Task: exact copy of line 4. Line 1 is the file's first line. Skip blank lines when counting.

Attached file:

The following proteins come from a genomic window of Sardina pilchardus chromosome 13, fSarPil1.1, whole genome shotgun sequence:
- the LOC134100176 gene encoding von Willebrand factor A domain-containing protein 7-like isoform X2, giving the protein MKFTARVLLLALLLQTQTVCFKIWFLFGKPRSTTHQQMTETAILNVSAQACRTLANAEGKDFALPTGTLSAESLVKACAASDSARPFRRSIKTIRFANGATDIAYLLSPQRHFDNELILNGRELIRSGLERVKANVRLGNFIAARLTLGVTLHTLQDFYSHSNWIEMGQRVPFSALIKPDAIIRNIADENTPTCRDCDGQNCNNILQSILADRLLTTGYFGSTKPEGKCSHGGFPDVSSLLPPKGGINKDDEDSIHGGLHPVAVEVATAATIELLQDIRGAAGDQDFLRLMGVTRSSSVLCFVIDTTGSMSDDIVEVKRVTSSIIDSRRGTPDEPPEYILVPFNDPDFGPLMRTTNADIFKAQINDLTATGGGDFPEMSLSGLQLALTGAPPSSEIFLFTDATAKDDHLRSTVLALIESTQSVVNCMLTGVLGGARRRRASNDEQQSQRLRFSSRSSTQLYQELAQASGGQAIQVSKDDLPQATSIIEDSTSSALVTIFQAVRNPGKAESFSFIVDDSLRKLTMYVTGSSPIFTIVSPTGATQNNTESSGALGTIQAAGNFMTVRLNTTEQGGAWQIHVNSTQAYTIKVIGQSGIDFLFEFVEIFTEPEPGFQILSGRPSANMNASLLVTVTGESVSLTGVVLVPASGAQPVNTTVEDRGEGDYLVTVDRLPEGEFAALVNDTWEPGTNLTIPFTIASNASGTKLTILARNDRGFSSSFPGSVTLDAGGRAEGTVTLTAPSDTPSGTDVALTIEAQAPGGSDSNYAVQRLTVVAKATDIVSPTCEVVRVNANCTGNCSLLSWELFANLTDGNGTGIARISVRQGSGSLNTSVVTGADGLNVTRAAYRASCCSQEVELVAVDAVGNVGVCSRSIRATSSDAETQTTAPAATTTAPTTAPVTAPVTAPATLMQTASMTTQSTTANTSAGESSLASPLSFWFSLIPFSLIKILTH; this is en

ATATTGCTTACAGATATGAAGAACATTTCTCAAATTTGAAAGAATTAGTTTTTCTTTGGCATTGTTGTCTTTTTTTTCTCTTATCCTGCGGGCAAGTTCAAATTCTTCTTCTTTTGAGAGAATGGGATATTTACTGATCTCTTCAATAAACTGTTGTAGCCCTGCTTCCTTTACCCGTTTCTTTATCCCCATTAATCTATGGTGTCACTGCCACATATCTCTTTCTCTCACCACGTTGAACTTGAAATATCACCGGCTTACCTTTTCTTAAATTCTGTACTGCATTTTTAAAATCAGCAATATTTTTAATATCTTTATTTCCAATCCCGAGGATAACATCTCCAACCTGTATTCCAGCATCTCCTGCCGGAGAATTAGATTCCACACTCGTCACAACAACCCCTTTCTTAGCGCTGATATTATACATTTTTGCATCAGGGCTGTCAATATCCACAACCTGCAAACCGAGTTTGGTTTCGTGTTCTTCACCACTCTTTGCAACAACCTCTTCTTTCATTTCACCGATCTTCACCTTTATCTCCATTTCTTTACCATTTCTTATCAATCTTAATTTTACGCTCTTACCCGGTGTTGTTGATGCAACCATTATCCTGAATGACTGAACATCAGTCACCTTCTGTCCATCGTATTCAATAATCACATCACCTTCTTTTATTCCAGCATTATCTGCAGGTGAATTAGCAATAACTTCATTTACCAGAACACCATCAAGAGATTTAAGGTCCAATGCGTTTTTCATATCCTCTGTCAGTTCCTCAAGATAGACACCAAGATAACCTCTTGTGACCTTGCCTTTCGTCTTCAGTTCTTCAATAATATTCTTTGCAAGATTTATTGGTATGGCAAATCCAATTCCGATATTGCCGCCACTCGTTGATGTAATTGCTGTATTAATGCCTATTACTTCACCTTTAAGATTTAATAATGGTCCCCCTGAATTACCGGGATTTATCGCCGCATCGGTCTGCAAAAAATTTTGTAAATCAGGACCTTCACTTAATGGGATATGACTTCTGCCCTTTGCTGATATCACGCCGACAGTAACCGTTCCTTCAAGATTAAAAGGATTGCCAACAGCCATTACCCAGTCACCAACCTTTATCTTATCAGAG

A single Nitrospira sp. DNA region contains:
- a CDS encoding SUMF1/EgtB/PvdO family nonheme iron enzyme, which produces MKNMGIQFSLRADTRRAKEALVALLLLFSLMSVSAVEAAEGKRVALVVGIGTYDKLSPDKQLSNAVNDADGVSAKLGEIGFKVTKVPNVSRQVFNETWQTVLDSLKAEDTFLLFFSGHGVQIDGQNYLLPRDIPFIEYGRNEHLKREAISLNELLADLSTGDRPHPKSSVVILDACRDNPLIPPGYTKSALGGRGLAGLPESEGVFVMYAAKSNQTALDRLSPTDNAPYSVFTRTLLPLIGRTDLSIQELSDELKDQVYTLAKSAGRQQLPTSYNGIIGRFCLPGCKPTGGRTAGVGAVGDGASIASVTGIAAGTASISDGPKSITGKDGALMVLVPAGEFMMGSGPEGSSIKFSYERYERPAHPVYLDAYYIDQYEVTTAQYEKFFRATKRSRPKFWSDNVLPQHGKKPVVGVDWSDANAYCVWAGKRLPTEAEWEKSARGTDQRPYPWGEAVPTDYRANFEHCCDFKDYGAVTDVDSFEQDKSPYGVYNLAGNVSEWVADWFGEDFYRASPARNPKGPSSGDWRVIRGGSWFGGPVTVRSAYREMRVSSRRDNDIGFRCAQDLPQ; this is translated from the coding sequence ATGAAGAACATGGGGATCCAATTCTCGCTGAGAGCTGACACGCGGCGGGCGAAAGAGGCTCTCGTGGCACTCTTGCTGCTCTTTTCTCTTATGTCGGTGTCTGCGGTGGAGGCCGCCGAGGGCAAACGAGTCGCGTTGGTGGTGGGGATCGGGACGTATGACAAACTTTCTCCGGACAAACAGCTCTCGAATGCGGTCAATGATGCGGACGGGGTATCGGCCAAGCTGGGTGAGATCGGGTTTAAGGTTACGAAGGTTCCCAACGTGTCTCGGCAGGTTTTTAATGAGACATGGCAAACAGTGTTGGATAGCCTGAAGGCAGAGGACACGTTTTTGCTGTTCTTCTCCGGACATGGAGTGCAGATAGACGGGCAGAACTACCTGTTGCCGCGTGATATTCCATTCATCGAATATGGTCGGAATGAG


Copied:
A single Nitrospira sp. DNA region contains: